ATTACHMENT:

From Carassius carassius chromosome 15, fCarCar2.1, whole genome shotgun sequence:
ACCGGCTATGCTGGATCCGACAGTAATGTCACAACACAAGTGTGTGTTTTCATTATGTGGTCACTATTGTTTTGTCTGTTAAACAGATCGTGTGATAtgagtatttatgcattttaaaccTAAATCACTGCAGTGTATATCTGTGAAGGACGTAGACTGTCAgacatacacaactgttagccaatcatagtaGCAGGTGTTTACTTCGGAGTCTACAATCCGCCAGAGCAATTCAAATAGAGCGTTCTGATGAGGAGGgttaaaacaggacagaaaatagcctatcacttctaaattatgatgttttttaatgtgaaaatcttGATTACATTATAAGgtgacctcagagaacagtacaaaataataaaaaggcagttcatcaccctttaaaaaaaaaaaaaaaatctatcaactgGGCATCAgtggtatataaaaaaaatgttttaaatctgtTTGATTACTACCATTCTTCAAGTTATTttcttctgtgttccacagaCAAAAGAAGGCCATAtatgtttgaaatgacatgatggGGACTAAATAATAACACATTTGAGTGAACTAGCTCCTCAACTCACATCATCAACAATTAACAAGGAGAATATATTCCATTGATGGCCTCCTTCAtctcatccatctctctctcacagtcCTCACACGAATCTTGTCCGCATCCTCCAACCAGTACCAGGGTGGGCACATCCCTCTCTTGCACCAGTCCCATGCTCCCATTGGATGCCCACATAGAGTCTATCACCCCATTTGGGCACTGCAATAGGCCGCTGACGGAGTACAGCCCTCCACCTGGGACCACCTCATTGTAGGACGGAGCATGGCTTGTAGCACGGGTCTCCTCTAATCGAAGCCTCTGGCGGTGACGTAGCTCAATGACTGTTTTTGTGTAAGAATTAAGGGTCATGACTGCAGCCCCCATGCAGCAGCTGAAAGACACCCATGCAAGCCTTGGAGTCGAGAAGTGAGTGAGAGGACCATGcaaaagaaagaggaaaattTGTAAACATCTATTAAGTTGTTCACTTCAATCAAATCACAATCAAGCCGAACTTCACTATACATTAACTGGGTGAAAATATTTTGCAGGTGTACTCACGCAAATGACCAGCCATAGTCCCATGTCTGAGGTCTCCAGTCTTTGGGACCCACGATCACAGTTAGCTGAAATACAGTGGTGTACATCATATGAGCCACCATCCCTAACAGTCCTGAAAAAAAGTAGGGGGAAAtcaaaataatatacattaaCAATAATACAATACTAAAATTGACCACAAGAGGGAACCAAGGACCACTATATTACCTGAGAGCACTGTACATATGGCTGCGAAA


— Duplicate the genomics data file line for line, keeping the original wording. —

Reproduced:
From Carassius carassius chromosome 15, fCarCar2.1, whole genome shotgun sequence:
ACCGGCTATGCTGGATCCGACAGTAATGTCACAACACAAGTGTGTGTTTTCATTATGTGGTCACTATTGTTTTGTCTGTTAAACAGATCGTGTGATAtgagtatttatgcattttaaaccTAAATCACTGCAGTGTATATCTGTGAAGGACGTAGACTGTCAgacatacacaactgttagccaatcatagtaGCAGGTGTTTACTTCGGAGTCTACAATCCGCCAGAGCAATTCAAATAGAGCGTTCTGATGAGGAGGgttaaaacaggacagaaaatagcctatcacttctaaattatgatgttttttaatgtgaaaatcttGATTACATTATAAGgtgacctcagagaacagtacaaaataataaaaaggcagttcatcaccctttaaaaaaaaaaaaaaaatctatcaactgGGCATCAgtggtatataaaaaaaatgttttaaatctgtTTGATTACTACCATTCTTCAAGTTATTttcttctgtgttccacagaCAAAAGAAGGCCATAtatgtttgaaatgacatgatggGGACTAAATAATAACACATTTGAGTGAACTAGCTCCTCAACTCACATCATCAACAATTAACAAGGAGAATATATTCCATTGATGGCCTCCTTCAtctcatccatctctctctcacagtcCTCACACGAATCTTGTCCGCATCCTCCAACCAGTACCAGGGTGGGCACATCCCTCTCTTGCACCAGTCCCATGCTCCCATTGGATGCCCACATAGAGTCTATCACCCCATTTGGGCACTGCAATAGGCCGCTGACGGAGTACAGCCCTCCACCTGGGACCACCTCATTGTAGGACGGAGCATGGCTTGTAGCACGGGTCTCCTCTAATCGAAGCCTCTGGCGGTGACGTAGCTCAATGACTGTTTTTGTGTAAGAATTAAGGGTCATGACTGCAGCCCCCATGCAGCAGCTGAAAGACACCCATGCAAGCCTTGGAGTCGAGAAGTGAGTGAGAGGACCATGcaaaagaaagaggaaaattTGTAAACATCTATTAAGTTGTTCACTTCAATCAAATCACAATCAAGCCGAACTTCACTATACATTAACTGGGTGAAAATATTTTGCAGGTGTACTCACGCAAATGACCAGCCATAGTCCCATGTCTGAGGTCTCCAGTCTTTGGGACCCACGATCACAGTTAGCTGAAATACAGTGGTGTACATCATATGAGCCACCATCCCTAACAGTCCTGAAAAAAAGTAGGGGGAAAtcaaaataatatacattaaCAATAATACAATACTAAAATTGACCACAAGAGGGAACCAAGGACCACTATATTACCTGAGAGCACTGTACATATGGCTGCGAAA